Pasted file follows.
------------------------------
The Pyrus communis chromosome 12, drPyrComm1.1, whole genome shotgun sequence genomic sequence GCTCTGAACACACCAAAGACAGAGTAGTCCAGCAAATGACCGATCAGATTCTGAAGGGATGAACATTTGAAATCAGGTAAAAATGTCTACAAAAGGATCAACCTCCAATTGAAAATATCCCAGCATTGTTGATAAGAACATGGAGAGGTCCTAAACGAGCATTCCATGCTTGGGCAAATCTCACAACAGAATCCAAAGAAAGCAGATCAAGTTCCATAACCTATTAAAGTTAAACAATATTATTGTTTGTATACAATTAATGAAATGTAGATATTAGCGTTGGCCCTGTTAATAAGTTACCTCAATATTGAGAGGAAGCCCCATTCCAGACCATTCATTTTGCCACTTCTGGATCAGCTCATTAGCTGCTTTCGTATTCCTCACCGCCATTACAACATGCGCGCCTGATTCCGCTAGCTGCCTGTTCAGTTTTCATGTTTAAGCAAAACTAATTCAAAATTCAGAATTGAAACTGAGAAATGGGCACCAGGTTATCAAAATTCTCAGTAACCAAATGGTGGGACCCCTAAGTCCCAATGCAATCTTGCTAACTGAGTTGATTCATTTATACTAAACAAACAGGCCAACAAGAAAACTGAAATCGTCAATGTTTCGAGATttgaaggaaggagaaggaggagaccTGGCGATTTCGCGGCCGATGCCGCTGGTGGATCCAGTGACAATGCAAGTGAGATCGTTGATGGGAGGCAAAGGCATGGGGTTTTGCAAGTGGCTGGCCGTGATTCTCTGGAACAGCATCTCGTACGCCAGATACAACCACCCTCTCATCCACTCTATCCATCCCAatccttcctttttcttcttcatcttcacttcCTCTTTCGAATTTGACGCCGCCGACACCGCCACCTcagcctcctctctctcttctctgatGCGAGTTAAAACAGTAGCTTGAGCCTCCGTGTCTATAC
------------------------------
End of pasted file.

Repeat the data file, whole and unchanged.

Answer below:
The Pyrus communis chromosome 12, drPyrComm1.1, whole genome shotgun sequence genomic sequence GCTCTGAACACACCAAAGACAGAGTAGTCCAGCAAATGACCGATCAGATTCTGAAGGGATGAACATTTGAAATCAGGTAAAAATGTCTACAAAAGGATCAACCTCCAATTGAAAATATCCCAGCATTGTTGATAAGAACATGGAGAGGTCCTAAACGAGCATTCCATGCTTGGGCAAATCTCACAACAGAATCCAAAGAAAGCAGATCAAGTTCCATAACCTATTAAAGTTAAACAATATTATTGTTTGTATACAATTAATGAAATGTAGATATTAGCGTTGGCCCTGTTAATAAGTTACCTCAATATTGAGAGGAAGCCCCATTCCAGACCATTCATTTTGCCACTTCTGGATCAGCTCATTAGCTGCTTTCGTATTCCTCACCGCCATTACAACATGCGCGCCTGATTCCGCTAGCTGCCTGTTCAGTTTTCATGTTTAAGCAAAACTAATTCAAAATTCAGAATTGAAACTGAGAAATGGGCACCAGGTTATCAAAATTCTCAGTAACCAAATGGTGGGACCCCTAAGTCCCAATGCAATCTTGCTAACTGAGTTGATTCATTTATACTAAACAAACAGGCCAACAAGAAAACTGAAATCGTCAATGTTTCGAGATttgaaggaaggagaaggaggagaccTGGCGATTTCGCGGCCGATGCCGCTGGTGGATCCAGTGACAATGCAAGTGAGATCGTTGATGGGAGGCAAAGGCATGGGGTTTTGCAAGTGGCTGGCCGTGATTCTCTGGAACAGCATCTCGTACGCCAGATACAACCACCCTCTCATCCACTCTATCCATCCCAatccttcctttttcttcttcatcttcacttcCTCTTTCGAATTTGACGCCGCCGACACCGCCACCTcagcctcctctctctcttctctgatGCGAGTTAAAACAGTAGCTTGAGCCTCCGTGTCTATAC